Researchers from Cologne and Helsinki have identified a mechanism that prevents hair loss. Hair loss occurs when hair follicle stem cells are exhausted new hair follicles are not produced, leading to permanent hair loss. Normally, in response to environmental damage and ultraviolet radiation, skin cells die, and hair follicles are damaged. The dead skin cells are shed and hairs are lost at a rate of around 500 million skin cells and around 100 hairs a day.
Stem cells differentiate to replace the lost skin cells and damaged hair follicles. Stem cells are highly proliferative and long-lived, but over time the activity and health of the stem cells declines. If daughter cells do not recapture their stemness and do not become stem cells again, they will not be able to generate the outer root sheath of the hair follicle. Once the stem cells are exhausted, hair loss will occur.
The researchers report that the root cause of hair loss is a change in the metabolic state of stem cells. While hair follicle stem cells can tolerate low oxygen levels, their daughter cells are not so metabolically adept. While stem cells rely on glycolysis, the daughter cells rely on oxidative phosphorylation and glutamine metabolism, but in order to prevent hair loss, they must be able to change back to glycolysis.
In their paper, the researchers explain how it is possible to manipulate the metabolic state of stem cells, and by doing so, prevent hair loss. “Hair follicle stem cell (HFSC) fate reversibility and glutamine metabolism are regulated by the mammalian target of rapamycin complex 2 (mTORC2)-Akt signaling axis within the niche,” explained the researchers in their paper. “Deletion of mTORC2 results in a failure to re-establish the HFSC niche, defective hair follicle regeneration, and compromised long-term maintenance of HFSCs.”
The researchers studied the transcriptional and metabolic properties of hair follicle stem cells and their daughter cells. “Intriguingly, these studies showed that stem cells and daughter cells have distinct metabolic characteristics’, said Dr. Christine Kim, co-lead author of the study. ‘Our analyses further predicted that Rictor, an important but relatively poorly understood molecular component of the metabolic master regulator mTOR pathway, would be involved.’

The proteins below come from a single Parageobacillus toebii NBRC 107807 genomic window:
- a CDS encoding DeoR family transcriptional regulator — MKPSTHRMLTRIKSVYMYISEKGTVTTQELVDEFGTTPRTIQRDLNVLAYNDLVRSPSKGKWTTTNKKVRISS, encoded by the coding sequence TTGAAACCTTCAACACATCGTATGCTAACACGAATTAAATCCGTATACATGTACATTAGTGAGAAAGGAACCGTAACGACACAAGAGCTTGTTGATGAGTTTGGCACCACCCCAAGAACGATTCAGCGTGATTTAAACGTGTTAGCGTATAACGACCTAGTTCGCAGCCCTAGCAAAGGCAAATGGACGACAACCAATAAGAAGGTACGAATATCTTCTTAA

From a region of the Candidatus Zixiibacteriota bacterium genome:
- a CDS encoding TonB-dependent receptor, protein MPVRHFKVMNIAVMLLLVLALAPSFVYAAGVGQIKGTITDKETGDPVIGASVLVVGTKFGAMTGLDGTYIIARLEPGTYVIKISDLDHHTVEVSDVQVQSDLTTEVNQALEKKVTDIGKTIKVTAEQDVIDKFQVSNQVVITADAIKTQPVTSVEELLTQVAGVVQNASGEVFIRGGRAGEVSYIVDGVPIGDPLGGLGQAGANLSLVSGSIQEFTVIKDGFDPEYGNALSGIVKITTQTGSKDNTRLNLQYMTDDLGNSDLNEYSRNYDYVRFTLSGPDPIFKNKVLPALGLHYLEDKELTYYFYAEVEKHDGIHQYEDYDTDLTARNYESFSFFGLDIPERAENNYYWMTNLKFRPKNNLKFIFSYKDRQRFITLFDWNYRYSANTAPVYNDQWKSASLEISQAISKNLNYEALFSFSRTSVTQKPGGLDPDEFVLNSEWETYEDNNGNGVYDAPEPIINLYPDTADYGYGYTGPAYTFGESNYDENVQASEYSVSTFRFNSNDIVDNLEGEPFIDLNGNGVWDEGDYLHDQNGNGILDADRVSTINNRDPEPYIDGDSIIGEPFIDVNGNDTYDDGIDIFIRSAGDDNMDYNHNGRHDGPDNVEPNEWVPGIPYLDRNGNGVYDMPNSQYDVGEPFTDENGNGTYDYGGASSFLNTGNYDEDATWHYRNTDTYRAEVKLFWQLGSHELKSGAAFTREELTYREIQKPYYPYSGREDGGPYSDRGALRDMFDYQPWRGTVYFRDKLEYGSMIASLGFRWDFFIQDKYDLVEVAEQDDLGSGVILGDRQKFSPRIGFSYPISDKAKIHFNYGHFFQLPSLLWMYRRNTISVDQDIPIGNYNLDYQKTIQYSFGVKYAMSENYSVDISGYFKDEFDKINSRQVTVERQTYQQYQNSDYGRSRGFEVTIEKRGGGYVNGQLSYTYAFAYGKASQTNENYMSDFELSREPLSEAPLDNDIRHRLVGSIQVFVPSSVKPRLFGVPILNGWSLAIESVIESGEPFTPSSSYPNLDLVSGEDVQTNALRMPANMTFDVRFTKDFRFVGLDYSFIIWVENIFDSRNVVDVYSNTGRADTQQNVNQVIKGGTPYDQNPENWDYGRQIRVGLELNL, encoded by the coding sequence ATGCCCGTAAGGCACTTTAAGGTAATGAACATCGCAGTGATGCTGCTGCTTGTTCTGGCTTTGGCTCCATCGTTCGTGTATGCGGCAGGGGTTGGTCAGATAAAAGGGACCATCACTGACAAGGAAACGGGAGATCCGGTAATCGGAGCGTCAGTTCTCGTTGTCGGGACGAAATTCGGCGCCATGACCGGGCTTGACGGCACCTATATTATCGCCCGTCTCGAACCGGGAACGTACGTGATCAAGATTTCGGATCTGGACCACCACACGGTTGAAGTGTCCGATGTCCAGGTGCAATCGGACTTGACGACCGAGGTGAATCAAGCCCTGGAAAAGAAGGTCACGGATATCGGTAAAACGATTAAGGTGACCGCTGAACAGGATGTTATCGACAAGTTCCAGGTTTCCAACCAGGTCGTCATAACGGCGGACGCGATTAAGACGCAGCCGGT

Further analyses revealed the depletion of stem cells was due to the loss of metabolic flexibility. When the regenerative cycle ends and new hair is made, stem cells return to their specific location and go back to a quiescent state.
“The key finding of this study is that this so-called fate reversibility requires a shift from glutamine metabolism and cellular respiration to glycolysis,” said Xiaolei Ding, PhD, of the department of dermatology, University of Cologne and co-lead author of the study. “The stem cells reside in an environment with low oxygen availability and thus use glucose rather than glutamine as a carbon source for energy and protein synthesis.” The metabolic change is due to the low oxygen concentration and Rictor signaling.
The researchers found that mice lacking Rictor signaling had significantly delayed hair follicle regeneration and cycling, which suggested impaired stem cell regulation. As the mice aged, they exhibited hair loss and a reduction in the number of stem cells.
“The application of a glutaminase inhibitor was able to restore stem cell function in the Rictor-deficient mice, proving the principle that modifying metabolic pathways could be a powerful way to boost the regenerative capacity of our tissues,” said Sabine Eming, MD, PhD, Univrsity of Cologne and senior author. The researchers now need to investigate how the findings of their study may translate to stem cell biology in humans, and whether it could be possible to preserve the regenerative capacity of stem cells to protect the hair follicle from aging, and thus prevent hair loss.
You can read more about the study in the paper – Glutamine Metabolism Controls Stem Cell Fate Reversibility and Long-Term Maintenance in the Hair Follicle – which was recently published in the journal Cell Metabolism. DOI: 10.1016/j.cmet.2020.08.011